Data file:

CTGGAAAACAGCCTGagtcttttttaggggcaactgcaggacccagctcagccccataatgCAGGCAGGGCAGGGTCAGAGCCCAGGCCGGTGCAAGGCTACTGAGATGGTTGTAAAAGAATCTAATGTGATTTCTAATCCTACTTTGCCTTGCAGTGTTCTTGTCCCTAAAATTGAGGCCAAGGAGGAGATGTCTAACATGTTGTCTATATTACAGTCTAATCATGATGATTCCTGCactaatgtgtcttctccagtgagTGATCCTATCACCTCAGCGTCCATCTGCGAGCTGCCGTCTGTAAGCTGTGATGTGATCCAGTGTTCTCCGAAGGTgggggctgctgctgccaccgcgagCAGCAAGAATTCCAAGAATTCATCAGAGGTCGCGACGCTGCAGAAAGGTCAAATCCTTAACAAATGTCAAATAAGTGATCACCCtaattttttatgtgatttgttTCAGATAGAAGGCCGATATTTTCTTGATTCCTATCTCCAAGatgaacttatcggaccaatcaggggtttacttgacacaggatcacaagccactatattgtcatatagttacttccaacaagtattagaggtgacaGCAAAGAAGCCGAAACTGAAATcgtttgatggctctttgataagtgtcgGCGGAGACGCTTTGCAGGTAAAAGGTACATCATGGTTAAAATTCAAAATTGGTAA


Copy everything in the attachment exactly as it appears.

CTGGAAAACAGCCTGagtcttttttaggggcaactgcaggacccagctcagccccataatgCAGGCAGGGCAGGGTCAGAGCCCAGGCCGGTGCAAGGCTACTGAGATGGTTGTAAAAGAATCTAATGTGATTTCTAATCCTACTTTGCCTTGCAGTGTTCTTGTCCCTAAAATTGAGGCCAAGGAGGAGATGTCTAACATGTTGTCTATATTACAGTCTAATCATGATGATTCCTGCactaatgtgtcttctccagtgagTGATCCTATCACCTCAGCGTCCATCTGCGAGCTGCCGTCTGTAAGCTGTGATGTGATCCAGTGTTCTCCGAAGGTgggggctgctgctgccaccgcgagCAGCAAGAATTCCAAGAATTCATCAGAGGTCGCGACGCTGCAGAAAGGTCAAATCCTTAACAAATGTCAAATAAGTGATCACCCtaattttttatgtgatttgttTCAGATAGAAGGCCGATATTTTCTTGATTCCTATCTCCAAGatgaacttatcggaccaatcaggggtttacttgacacaggatcacaagccactatattgtcatatagttacttccaacaagtattagaggtgacaGCAAAGAAGCCGAAACTGAAATcgtttgatggctctttgataagtgtcgGCGGAGACGCTTTGCAGGTAAAAGGTACATCATGGTTAAAATTCAAAATTGGTAA